Drummer Nick Mason Reflects
Besides plenty of memories, putting together 27 discs of audio and visual material for Pink Floyd’s new The Early Years 1965-1972 box set gave drummer Nick Mason, at least, a fresh perspective on the fate of the band’s original mastermind, Syd Barrett. “I think we’ve always maintained that Syd probably was an acid casualty and that we were pretty weak at sort of looking after or understanding how to deal with it, said Mason.
Barrett, who died in 2006 at age 60, founded the group in 1965 in Cambridge, England, and left during the spring of 1968, ostensibly due to mental health issues. “I think more now than then, the feeling is that probably what happened with Syd is he just worked out this is not what he wanted to do. So it was a protest. He realized he didn’t actually want to be in a rock band. Really what I think he wanted to do was to go back and paint and be an artist. But we never understood that and didn’t grasp that, which made things far more difficult. I think that probably played as much a part in his sort of collapse as any LSD trips.”
The Early Years (accompanied by its two-CD distillation Cre/ation) mines the Pink Floyd vaults not only for known material from the group’s singles, albums and film soundtracks prior to The Dark Side of the Moon but also incorporates a wealth of rarities and unreleased material from the period including two tracks, “The Last Scream” and “Vegetable Man,” that feature Mason singing lead vocals. The comprehensive collection includes moments such as an awkward post-performance interview on “American Bandstand” and an improvised live concert the group performed for the BBC to accompany the 1969 moon landing, as well as what Mason calls “a lot of awkward miming” for TV performances.
“For so many people their Pink Floyd experience starts in about 1973 with Dark Side,” Mason explains. “(The Early Years) is probably the sort of era where people know the very least about us, and I think the whole business of revisiting the Syd Barrett era and the development of the band between the Syd period and beyond, just pre-Dark Side, is perhaps something people know less about and might influence them.”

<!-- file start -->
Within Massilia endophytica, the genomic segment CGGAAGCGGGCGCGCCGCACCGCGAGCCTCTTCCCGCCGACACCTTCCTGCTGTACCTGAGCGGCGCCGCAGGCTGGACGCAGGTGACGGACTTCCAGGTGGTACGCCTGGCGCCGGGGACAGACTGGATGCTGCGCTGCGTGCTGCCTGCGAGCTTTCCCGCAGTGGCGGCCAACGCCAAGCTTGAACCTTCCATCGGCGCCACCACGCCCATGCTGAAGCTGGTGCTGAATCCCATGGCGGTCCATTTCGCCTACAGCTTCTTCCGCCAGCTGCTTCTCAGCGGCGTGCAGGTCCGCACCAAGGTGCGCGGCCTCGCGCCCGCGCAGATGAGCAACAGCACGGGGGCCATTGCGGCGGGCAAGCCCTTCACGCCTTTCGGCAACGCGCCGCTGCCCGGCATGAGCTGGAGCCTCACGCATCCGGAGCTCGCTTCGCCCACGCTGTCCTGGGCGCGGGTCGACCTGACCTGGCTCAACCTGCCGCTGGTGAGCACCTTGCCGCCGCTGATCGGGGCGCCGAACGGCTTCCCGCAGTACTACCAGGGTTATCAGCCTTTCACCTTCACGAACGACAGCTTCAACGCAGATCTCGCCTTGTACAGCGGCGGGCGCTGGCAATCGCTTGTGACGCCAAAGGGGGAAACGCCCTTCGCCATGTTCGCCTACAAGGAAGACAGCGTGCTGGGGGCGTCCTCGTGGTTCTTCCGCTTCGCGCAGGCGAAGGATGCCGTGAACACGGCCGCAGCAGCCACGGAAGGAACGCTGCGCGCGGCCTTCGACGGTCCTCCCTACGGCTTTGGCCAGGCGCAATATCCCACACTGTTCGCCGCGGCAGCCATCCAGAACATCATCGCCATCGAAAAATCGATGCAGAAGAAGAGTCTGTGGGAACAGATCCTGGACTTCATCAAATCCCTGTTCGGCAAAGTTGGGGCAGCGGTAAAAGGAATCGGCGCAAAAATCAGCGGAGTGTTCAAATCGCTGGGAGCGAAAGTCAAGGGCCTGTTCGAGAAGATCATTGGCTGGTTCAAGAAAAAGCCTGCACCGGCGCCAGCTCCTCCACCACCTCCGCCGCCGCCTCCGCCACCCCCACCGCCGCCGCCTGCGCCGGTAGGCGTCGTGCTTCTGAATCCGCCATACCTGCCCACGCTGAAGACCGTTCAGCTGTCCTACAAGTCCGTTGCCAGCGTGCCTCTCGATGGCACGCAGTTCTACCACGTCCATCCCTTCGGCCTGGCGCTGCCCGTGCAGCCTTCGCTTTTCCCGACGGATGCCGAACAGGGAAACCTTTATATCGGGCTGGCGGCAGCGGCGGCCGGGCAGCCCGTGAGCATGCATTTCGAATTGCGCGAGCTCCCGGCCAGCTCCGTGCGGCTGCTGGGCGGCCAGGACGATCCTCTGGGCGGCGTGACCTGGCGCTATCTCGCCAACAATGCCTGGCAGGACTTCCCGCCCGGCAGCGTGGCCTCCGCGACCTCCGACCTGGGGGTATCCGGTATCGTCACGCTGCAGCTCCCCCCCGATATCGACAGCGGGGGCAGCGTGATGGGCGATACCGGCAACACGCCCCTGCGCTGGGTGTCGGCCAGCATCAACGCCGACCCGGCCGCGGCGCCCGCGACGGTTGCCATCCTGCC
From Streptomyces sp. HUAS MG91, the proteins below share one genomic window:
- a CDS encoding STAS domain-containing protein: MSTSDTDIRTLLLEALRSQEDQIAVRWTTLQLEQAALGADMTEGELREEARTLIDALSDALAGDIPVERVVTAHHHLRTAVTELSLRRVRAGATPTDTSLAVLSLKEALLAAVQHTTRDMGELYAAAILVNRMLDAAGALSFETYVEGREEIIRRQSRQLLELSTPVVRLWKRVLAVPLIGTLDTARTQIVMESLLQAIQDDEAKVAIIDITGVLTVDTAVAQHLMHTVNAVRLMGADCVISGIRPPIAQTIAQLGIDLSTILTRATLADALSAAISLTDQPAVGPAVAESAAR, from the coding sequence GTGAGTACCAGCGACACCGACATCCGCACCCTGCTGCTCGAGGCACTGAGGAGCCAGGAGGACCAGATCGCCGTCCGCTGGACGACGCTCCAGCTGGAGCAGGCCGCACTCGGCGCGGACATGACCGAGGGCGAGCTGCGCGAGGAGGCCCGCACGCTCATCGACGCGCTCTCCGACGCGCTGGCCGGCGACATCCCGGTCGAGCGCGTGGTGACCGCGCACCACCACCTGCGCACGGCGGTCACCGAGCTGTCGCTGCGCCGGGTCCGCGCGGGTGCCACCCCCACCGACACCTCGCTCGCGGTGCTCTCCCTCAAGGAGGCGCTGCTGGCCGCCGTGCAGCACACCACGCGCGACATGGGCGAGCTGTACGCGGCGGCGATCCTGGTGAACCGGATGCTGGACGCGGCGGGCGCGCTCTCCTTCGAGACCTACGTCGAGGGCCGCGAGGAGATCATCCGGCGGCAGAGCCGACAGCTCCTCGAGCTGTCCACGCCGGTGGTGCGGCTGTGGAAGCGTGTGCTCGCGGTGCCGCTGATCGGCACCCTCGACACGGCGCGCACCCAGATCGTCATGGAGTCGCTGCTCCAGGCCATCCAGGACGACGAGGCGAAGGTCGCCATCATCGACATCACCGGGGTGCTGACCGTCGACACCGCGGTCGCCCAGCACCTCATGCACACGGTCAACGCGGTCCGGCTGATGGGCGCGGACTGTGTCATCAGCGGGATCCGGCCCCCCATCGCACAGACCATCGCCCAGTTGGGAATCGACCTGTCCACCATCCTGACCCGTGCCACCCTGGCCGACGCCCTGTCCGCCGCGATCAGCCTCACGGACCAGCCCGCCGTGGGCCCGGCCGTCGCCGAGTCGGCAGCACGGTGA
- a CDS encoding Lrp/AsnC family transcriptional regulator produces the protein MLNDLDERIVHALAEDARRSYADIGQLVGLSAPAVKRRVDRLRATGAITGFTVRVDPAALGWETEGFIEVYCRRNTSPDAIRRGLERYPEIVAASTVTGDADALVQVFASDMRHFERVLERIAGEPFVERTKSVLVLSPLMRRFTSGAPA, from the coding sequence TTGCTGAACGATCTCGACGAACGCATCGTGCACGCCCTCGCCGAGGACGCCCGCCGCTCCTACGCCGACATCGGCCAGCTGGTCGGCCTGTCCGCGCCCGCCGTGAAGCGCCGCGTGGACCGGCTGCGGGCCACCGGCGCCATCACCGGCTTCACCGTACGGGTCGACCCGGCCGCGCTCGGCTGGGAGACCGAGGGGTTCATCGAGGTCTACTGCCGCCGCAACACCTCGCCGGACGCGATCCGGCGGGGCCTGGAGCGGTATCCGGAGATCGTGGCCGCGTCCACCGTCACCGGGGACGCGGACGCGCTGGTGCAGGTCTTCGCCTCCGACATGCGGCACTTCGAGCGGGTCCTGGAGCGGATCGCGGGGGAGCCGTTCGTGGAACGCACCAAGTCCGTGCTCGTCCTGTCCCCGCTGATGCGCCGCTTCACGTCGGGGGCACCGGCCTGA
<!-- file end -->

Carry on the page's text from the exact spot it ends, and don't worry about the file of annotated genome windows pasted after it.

Mason does not expect Pink Floyd to return to that period for any future archival releases. “One of the things we said to ourselves was that we are not going to do this twice,” he explains. “We will put everything that we think is worth putting in or of real interested on this, so we won’t come back here again.” Other archival releases are being considered, including a set dedicated to 1977’s Animals, the lone Pink Floyd album from the 70s that hasn’t been revisited yet.
“There’s been quite a lot of discussion about Animals,” Mason acknowledges. “It’s the one album we’ve talked about, not only for remastering but possibly doing a remix on because it was done in our own studio, and I think that technically it’s possibly not one of our finest works. So we could possibly revisit it and maybe just do a bit of a job on some of the sound quality of it.”
The group’s major heritage project at the moment is “The Pink Floyd Exhibition: Their Mortal Remains,” which is slated to open next May at the Victoria & Albert Museum in London featuring more than 350 artifacts. But the goal is to make the show more than just a collection of objects for fans to look at.
“We’re working out what we can do to, less than tell the story, show how things were done, the sort of technical side of it, to some extent,” Mason explains. “Interwove with our story it’s really the story of recording technology over the last 50 years. So quite a lot of it will be how we did things, maybe utilizing some of the old equipment or making some videos to explain it and demonstrate it in some way, shape or form. It’s going to be very exciting, I think.”